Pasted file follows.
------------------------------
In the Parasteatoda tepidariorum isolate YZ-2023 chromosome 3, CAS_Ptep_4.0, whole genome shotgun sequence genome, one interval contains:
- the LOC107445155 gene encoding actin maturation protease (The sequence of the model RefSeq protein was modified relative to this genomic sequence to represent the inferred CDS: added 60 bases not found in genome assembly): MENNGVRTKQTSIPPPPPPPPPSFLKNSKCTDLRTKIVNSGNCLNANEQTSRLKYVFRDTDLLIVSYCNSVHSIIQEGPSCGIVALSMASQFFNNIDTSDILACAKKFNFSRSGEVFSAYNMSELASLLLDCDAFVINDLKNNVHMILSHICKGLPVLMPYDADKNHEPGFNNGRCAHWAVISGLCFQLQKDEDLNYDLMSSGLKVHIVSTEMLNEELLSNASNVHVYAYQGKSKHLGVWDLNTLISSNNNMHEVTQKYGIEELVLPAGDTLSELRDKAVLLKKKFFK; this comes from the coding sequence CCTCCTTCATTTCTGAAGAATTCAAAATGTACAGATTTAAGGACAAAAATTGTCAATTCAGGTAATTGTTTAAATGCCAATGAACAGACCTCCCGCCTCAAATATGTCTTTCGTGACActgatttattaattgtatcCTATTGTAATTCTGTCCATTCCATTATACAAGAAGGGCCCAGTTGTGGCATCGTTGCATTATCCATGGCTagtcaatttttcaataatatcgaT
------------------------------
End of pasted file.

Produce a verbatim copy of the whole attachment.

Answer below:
In the Parasteatoda tepidariorum isolate YZ-2023 chromosome 3, CAS_Ptep_4.0, whole genome shotgun sequence genome, one interval contains:
- the LOC107445155 gene encoding actin maturation protease (The sequence of the model RefSeq protein was modified relative to this genomic sequence to represent the inferred CDS: added 60 bases not found in genome assembly): MENNGVRTKQTSIPPPPPPPPPSFLKNSKCTDLRTKIVNSGNCLNANEQTSRLKYVFRDTDLLIVSYCNSVHSIIQEGPSCGIVALSMASQFFNNIDTSDILACAKKFNFSRSGEVFSAYNMSELASLLLDCDAFVINDLKNNVHMILSHICKGLPVLMPYDADKNHEPGFNNGRCAHWAVISGLCFQLQKDEDLNYDLMSSGLKVHIVSTEMLNEELLSNASNVHVYAYQGKSKHLGVWDLNTLISSNNNMHEVTQKYGIEELVLPAGDTLSELRDKAVLLKKKFFK; this comes from the coding sequence CCTCCTTCATTTCTGAAGAATTCAAAATGTACAGATTTAAGGACAAAAATTGTCAATTCAGGTAATTGTTTAAATGCCAATGAACAGACCTCCCGCCTCAAATATGTCTTTCGTGACActgatttattaattgtatcCTATTGTAATTCTGTCCATTCCATTATACAAGAAGGGCCCAGTTGTGGCATCGTTGCATTATCCATGGCTagtcaatttttcaataatatcgaT